Work, family, relationships, deadlines, terrorism, information overload... When modern life is getting crazier and crazier, day by day, who wouldn't think about getting out? Leaving it all behind? Wouldn't that be the only sane response to this mad world? "Asylum Seekers" is about escapism, about feeling the pressure and deciding on a radical solution. Our six characters can't take their various stresses any more and are heading for the door marked EXIT. It leads to a deluxe, exclusive, luxuriously-appointed mental asylum, an adult funfair where they can let it all go and be waited on hand and foot for the rest of their carefree lives. Or so it seems... The first twist is that there are limited places. Only one free bed remains. The competition is on. And there are many other surprises lying in wait for the unwary, would-be-insane patient... The ride out of the world they know has only just begun!Written by
You may dress like a gentleman, but that's where the similarity ends.
A thousand promiscuities, my lady.
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One flew over the cuckoo's nest a bit too many in this wacko comedy with some absurdist driven plot evolving around five mentally unstable people attempting to compete for spot at a mental asylum. Within its confines the mysterious Dr Beard (visualised for the most part as a beard stuck onto a speaker-phone) attempts to grade the applicants and choose amongst them the most worthy candidate. Amongst them (as per the movie introduction to characters): Dr Raby (Daniel Izirarry) the virgin nymphomaniac, Maud (Pepper Binkley) the trophy mouse-wife, Paul (Lee Wilkof) the evangelical nihilist, Miranda (Camille O'Sullivan) the introverted exhibitionist, Alan (Bill Dawes) the gender bender refugee and Alice (Stella Maeve) the cybernetic lolita. With all out contenders ready for action, nurse Milly (Judith Hawking) initiates the game.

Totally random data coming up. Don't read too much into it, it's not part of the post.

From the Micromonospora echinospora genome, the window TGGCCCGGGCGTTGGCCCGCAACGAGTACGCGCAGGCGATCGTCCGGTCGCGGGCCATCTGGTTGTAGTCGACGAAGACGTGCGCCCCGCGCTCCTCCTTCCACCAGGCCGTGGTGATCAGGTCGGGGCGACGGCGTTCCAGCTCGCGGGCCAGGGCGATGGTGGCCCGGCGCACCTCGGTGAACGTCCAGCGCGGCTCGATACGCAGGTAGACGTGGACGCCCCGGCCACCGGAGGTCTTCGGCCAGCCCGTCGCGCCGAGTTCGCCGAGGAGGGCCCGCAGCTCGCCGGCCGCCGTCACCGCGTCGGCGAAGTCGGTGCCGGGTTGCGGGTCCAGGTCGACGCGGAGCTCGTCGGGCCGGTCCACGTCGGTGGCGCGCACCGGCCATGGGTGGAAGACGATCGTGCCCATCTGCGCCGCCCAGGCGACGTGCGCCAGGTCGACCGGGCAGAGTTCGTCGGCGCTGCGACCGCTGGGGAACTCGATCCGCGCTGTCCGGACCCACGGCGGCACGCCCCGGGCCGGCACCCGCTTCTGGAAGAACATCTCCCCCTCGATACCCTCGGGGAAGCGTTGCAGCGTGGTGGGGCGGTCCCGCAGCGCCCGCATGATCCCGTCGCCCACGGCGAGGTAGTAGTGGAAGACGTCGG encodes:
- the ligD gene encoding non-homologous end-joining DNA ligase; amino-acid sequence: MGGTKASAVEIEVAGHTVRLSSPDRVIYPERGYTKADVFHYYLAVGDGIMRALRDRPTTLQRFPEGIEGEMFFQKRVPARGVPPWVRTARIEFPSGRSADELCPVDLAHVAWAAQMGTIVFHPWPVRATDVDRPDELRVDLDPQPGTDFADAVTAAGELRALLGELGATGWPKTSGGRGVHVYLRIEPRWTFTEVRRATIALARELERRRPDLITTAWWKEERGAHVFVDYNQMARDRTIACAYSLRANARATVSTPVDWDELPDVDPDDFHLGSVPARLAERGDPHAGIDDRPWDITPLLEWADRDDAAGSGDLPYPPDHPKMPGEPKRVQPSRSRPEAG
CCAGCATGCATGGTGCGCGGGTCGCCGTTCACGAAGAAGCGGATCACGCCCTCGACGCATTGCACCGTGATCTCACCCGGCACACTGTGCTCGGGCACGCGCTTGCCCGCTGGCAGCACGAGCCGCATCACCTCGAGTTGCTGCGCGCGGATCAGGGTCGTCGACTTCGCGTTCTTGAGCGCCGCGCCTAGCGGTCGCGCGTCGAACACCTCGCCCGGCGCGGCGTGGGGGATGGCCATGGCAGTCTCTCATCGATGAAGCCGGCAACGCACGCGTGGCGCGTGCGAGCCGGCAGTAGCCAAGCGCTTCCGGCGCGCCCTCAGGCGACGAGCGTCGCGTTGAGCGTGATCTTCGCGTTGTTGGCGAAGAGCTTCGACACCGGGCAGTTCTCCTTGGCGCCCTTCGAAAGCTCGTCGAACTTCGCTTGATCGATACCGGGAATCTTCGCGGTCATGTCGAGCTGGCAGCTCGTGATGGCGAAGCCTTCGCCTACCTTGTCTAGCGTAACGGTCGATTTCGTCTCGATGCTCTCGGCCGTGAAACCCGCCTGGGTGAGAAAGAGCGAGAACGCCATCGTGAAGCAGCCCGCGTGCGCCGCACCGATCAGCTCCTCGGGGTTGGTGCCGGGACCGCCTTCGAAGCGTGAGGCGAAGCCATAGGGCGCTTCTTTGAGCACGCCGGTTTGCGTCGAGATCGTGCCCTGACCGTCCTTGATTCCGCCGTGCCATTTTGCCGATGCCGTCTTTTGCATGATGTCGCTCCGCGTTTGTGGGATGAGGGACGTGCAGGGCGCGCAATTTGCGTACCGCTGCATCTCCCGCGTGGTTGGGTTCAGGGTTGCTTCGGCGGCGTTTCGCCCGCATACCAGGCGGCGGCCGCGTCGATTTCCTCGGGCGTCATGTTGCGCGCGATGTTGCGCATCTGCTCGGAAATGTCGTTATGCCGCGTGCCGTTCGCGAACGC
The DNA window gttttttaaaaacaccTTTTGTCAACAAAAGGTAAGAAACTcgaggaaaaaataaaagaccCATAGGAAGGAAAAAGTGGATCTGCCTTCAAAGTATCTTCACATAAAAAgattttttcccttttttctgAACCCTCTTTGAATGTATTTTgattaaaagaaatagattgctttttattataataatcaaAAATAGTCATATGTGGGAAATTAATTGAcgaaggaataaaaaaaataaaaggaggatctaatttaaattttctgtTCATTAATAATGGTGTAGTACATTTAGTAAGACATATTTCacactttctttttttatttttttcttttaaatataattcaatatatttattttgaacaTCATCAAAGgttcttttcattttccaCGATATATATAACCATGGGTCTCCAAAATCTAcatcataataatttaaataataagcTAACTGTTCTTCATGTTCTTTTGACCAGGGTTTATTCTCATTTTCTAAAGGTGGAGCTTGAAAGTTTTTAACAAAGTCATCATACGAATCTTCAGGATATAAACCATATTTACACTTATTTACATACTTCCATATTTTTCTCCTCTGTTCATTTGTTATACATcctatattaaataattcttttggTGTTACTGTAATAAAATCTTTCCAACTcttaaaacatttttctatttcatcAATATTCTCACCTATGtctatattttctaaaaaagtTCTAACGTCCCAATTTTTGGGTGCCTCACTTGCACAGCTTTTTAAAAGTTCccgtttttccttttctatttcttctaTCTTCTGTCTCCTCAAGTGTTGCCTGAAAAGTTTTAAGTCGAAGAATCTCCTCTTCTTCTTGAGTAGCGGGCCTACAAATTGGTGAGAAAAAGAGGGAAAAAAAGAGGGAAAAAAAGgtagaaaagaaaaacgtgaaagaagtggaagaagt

"Asylum Seekers" treads a very thin line with its over-exuberant surrealist absurdity, which often seems to have less to do with Luis Bunuel and more with "Airplane" and similar spoof comedies. Despite obvious intellectual inclinations and though-out dialogue the end result proves that this line has been largely obliterated by a mix of bad acting and ineffectual idiocy. Never truly funny it therefore fails as an overall concept, even if some glee can be taken from the dreamlike qualities, which transgress us into one of the wackiest on-screen adventures ever. Some viewers will be profoundly head-scratching way before the end credits, others may find it as exhilarating as an LSD trip, all in all it doesn't function well as a movie per se, instead more as a side event of edgy tidbits of craziness and surrealism.
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